Thoughts From Last Night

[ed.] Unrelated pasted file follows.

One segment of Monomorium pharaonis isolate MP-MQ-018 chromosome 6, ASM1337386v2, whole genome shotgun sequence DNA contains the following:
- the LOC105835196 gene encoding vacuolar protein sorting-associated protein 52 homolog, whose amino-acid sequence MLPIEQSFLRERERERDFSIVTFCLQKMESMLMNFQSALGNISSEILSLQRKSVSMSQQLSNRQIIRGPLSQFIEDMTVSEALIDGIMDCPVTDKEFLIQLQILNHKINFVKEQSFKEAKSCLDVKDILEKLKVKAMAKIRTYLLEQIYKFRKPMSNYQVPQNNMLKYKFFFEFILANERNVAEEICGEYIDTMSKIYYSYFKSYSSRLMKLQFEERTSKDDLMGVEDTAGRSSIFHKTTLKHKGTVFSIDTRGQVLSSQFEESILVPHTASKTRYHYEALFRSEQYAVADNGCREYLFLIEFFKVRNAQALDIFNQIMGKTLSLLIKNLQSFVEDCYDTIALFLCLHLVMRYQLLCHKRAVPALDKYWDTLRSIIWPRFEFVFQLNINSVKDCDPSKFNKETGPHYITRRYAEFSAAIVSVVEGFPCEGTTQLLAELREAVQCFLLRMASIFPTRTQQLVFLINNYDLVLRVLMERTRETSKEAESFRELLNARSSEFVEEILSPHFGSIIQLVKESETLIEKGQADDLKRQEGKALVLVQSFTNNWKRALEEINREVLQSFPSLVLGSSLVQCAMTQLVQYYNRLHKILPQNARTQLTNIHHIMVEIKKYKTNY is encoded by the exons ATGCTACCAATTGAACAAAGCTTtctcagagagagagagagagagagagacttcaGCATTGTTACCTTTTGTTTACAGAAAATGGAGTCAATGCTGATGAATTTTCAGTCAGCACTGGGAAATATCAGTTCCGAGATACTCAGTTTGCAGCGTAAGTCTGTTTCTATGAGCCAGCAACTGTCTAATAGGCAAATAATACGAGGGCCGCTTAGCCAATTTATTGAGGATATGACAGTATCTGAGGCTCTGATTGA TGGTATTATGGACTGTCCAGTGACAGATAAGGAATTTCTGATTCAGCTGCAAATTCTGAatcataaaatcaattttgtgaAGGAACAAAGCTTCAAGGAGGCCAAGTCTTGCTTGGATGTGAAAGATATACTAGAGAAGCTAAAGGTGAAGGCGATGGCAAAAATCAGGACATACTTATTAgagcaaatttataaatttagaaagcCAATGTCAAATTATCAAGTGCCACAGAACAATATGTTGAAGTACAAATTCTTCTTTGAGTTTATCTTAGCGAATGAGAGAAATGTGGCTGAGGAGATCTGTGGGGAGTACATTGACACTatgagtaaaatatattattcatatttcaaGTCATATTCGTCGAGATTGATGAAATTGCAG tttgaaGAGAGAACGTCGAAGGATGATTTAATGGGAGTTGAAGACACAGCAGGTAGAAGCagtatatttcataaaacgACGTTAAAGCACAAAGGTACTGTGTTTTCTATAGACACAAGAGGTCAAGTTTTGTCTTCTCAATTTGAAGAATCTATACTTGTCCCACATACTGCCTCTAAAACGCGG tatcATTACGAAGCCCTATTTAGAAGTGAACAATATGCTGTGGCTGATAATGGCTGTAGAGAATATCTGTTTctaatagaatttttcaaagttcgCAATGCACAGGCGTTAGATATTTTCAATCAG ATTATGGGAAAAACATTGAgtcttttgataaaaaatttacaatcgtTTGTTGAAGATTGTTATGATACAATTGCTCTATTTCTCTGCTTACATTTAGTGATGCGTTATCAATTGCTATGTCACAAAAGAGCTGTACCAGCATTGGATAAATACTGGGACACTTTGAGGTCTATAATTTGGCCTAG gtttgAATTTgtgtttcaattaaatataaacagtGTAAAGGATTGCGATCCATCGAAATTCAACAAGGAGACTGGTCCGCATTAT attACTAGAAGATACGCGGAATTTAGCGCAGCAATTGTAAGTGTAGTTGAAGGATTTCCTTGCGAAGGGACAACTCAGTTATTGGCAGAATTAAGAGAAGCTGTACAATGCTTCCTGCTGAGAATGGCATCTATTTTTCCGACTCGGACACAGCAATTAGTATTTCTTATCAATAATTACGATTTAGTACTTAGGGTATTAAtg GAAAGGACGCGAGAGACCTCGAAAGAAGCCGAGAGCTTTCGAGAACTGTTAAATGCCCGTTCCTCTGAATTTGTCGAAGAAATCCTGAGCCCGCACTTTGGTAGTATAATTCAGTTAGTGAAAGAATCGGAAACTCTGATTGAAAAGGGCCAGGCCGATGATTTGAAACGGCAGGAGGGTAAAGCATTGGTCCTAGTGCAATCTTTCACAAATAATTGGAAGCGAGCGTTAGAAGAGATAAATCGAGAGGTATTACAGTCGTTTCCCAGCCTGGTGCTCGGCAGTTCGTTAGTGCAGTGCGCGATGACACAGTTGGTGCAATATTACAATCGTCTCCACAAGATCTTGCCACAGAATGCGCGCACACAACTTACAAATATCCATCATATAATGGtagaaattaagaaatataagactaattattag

I guess I could say that I’d prefer someone else baptize her, but that wouldn’t be true. I want to baptize her, and she wants me to baptize her, too. She’s been part of our family pretty much since she came to visit. No one else really knows her, except some of the old women. Still, all we have done is give her a ride to church every week and talk a little bit. Why did she agree to be baptized? I didn’t think she’d taken me seriously when I told her that I wanted to baptize her as soon as she believes that I won’t let her drown. No, there’s no one else that should do this if I don’t. Maybe Bishop. No, me. I just don’t think that baptizing visitors who are leaving soon is a very good idea. In fact, I think it’s almost uniformly a bad idea. I think it’s an even worse idea when that visitor is 82 years old. And when her knees don’t bend. She’s been visiting our ward for six weeks, but is leaving on Monday, and I have no idea what kind of support she really has at home in Oregon. She says she’s been going to church for over 60 years. Honestly, can a near-drowning experience as a young girl really be that traumatic? And if it really can be that traumatic, how is it possible that it only took six weeks and a few conversations to help her overcome something that no one else could accomplish in decades? Has she notified her sister yet? What about her daughters? There is no way that this is a good idea. It’s too convenient, and there must be another reason she has never been baptized. Is she really as mentally sharp as she seems? Am I going to be accused of manipulating the elderly when she tells all her friends back home that she got baptized into the Mormon church? I’ve done all I can to delay this as long as I have. Stupid missionaries–they don’t even realize how this kind of thing looks to people outside the Church. Why is that Elder taking so freaking long with the interview? It only took me 10 minutes to go through the questions with her the other night. She’s on a fixed income, and I’ll bet that paying tithing will be really hard for her. It’s easy for people who have paid tithing their whole lives and are now on fixed incomes to keep paying, because they have a testimony of the principle and the blessings. It’s something else to take a meager income with no experience and or depth of testimony and deplete it even more. I wonder if she’ll say she can’t pay it. I wonder if the Elder will approve her baptism even if she says she can’t pay it. I hope she tells the Elder that her grandson will be a prophet. That was hilarious the other night with the other Elders. Gah! Finally! I don’t even know her middle name…better ask her that before we go into the font. My wife has had a terrible day with the kids, and I have no idea if her talk is ready. Stupid missionaries, honestly. Why on Earth are we having a baptismal service at 5:30 PM on a Wednesday? Doesn’t anyone realize what a ridiculous burden this is on everyone who has to work? I haven’t had dinner, and my wife is stressed. Scott, shut up. It’s not about you. Don’t make it about you. Okay, great, her great-grandson made it to the service. Bummer that his mom didn’t come. That would have been nice. Seriously, Elder? Seriously?!? You didn’t bring an extra pair of garments for yourself? Or a towel? Seriously? No, I don’t think you should go ‘commando’ in your baptism jumpsuit. Le sigh. Whatever. Right! Middle name! Okay…Bethany Jane Shields…Bethany Jane Shields…Bethany Jane Shields…Holy crap, I haven’t baptized anyone since Finland. Do I still know the prayer? Yes, I know it. Wait…do I say ‘Amen’ at the end? Or no? It sounds stupid to say ‘Amen’ doesn’t it? I can”t remember. Maybe Kevin knows. Well, the talk is almost over. Oh man, I don’t even know if Beth’s knees can bend. She looks really nervous. Her hands are shaking, and mine are too. What if she really freaks out in the water? What if she has a heart attack? There are so many ways that this could terribly. This is such a bad idea. Why why why did I let myself get talked into this? I hate these clothes…my “white” shirt isn’t really white at all next to these pants. Should I be wearing socks? Scott! Shut up! It’s not about you! Okay…here goes nothing. We are setting an all-time record for slowest entry into the font. It would be a disaster if she slipped on the steps. It looks like her knees really don’t bend. Elder, you freaking idiot. You’re in a baptismal font, and you’re freaking commando. You are freaking kidding me. Okay, Scott…focus here. Elder Idiot isn’t important. Alright Beth, one more step into the font, and we’re here. That’s good, just a little bit further toward this end of the font. Okay. Okay. WHY DIDN’T WE PRACTICE THIS BEFORE?!? Awesome–my daughter picks this moment in time to throw a fit. Spectacular. Scott! Focus! Okay…deep breath. Elders, get your arms right up under her armpits. No, literally. I want you to have both of your arms completely under her for support. Good–like that. Now, Beth, I am going to say the baptismal prayer in a moment, and then we are going to lower you smoothly and comfortably into the water. Are you okay? Good. You’ll be under the water for just a second–nothing more, and we’ll all be here holding on to you. Can you see your great grandson there through the glass? He’s sitting right next to the glass so he can see you. Beth, you’re completely safe, and I promise that I’ll be holding onto you the whole time with both hands. Deep breath, Scott. Deep breath. Look at Beth–she’s 82 years old, and a braver person than you are. I feel so unfocused and distracted. Deep breath.